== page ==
Imitation of Joyce Carol Oates

 



Write an Imitation of Joyce Carol Oates 

“Where Are You Going, Where Have You Been?”

 

We’re going to start in the middle of the story this time, and hone in on the first moments that Connie is talking to Arnold Friend outside of her house. What happens here is largely given to us through dialogue:

 

"You wanta come for a ride?" he said.

Connie smirked and let her hair fall loose over one shoulder.

"Don'tcha like my car? New paint job," he said. "Hey."

"What?"

"You're cute."

She pretended to fidget, chasing flies away from the door.

"Don'tcha believe me, or what?" he said.

"Look, I don't even know who you are," Connie said in disgust.

"Hey, Eddie's got a radio, see. Mine broke down." He lifted his friend's

arm and showed her the little transistor radio the boy was holding, and

now Connie began to hear the music. It was the same program that was

playing inside the house.

"Bobby King?" she said.

"I listen to him all the time. I think he's great."

"He's kind of great," Connie said reluctantly.

"Listen, that guy's great. He knows where the action is."

Connie blushed a little, because the glasses made it impossible for her

to see just what this boy was looking at. She couldn't decide if she liked

him or if he was just a jerk, and so she dawdled in the doorway and

wouldn't come down or go back inside. She said, "What's all that stuff

painted on your car?"

 

Even though the conversation is seemingly innocuous, there is a subtle build of tension in it, largely given by the context. Notice how Oates writes the dialogue in a way that people actually talk. Instead of having each character react directly to each thing that the other person says, there are natural silences, refusals to answers, jumps ahead in the conversation. She uses the word “said” as an invisible speech tag, applied even to questions, instead of trying to find flashier speech tags like “mumbled” or “explained” or even “asked.” Every few lines the dialogue is broken up with action.

 

Now let’s try to imitate this:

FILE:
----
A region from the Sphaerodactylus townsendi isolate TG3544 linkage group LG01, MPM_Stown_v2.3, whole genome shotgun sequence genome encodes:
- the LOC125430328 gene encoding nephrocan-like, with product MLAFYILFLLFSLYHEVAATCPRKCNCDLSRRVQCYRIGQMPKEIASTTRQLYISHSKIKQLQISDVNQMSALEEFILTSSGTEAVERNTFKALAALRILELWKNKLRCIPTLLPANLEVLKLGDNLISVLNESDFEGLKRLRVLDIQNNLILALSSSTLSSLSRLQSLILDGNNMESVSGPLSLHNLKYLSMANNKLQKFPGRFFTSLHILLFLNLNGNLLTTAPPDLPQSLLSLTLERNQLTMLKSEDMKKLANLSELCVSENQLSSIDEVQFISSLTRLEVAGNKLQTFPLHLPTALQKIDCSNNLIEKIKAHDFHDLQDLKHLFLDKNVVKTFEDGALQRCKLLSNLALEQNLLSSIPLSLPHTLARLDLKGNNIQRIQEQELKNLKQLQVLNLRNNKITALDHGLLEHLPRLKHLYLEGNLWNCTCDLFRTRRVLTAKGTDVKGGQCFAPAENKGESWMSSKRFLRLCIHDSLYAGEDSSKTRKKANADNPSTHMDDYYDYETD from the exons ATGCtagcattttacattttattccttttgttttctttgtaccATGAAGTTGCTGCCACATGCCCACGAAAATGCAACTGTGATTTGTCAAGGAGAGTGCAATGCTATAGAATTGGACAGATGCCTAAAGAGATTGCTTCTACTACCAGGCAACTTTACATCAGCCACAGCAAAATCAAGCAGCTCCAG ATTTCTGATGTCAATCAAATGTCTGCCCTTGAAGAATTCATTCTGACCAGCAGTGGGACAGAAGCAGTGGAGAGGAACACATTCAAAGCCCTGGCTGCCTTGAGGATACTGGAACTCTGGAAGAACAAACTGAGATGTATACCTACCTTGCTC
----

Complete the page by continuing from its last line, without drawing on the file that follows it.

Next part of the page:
First, let’s come up with a situation that holds at least a small bit of tension between two characters and will require a conversation. (If you can use your current short story here, all the better.) Or, if you are still working out what your short story is going to be, come up with 3 ideas, rapid-fire, and pick one.

 

Examples:

 

Emily and her brother Peter who haven’t really interacted in years, discuss whether or not their recently-deceased mother should be embalmed and buried or cremated.

 

Annabeth and Dillon, high school sophomores, discuss whether or not they are too young to have sex.

 

Amy and Dave, a married couple who have recently discovered that Amy is pregnant, discuss whether to move to a larger house.

 

 

Once you have your situation, pick which of the characters is going to carry the point of view. We are going to be writing in third person, close, so the camera is going to stay close to only one of the two characters and we are going to be allowed to only see the thoughts of this character. Let’s label this main character, Character A, and the other character, Character B

 

And off we go. We’re going to build this sentence by sentence:

 

1. Write a sentence in which Character B asks Character A a question, ending with “he/she/they said.”

 

Example: 

“How much will it cost to bury her?” Peter said.

 

2. Follow this with a new paragraph (all new sentences will be in a new paragraph from this point out, unless stated otherwise) and a sentence which describes Character A’s facial expression and a small action.

 

Example:

Emily frowned and folded her hands into her lap.

 

3. Follow this with a new paragraph and Character B asking another question, followed by a three-word statement, followed by “he/she/they said,” followed by one word.

 

Example:

“Did you hear I got a new job? Paint department,” he said. “Stop.”

 

4. Follow this with Character A asking a one-word or two-word question, no speech tag.

Example: “Stop what?”

 

5. Follow this with a short declaration from Character B.

 

Example: “You’re not better than me.”

 

6. Follow this with an action from Character A, trying to stick to Oates’ rhythms.

 

Example: She pretended to inspect the brochures the funeral director had given her, shuffling through them.

 

7. Follow this with another question from Character B.

 

Example: “You know I’d chip in anything if I could afford it, don’t you?”

 

8. Follow this with a statement from Character A that ends in “(name) said some kind of emotion).

 

Example: “Look, this isn’t about money,” Emily said wearily.

 

9. Follow this with two sentences of dialogue from Character B, then an action, then a sentence of perceiving something through one of the senses from Character A’s perspective. Then write one more sentence interpreting this perception.

 

Example: “Hey, I agree there should be a funeral. She would have wanted that.” He paced across the office and opened the door to call the funeral director back in, and Emily could hear music from a room across the hall. It was a power ballad from some heavy metal band.

 

10. Follow this with a short question from Character A that ends with “he/she/they said.”

 

Example: “Guns and Roses?” she said.

 

11. Follow this with 2-3 lines of dialogue from character B, ending with an opinion, no speech tag.

 

Example: “I learned that song when I was playing guitar in high school. November Rain. Mom liked it.”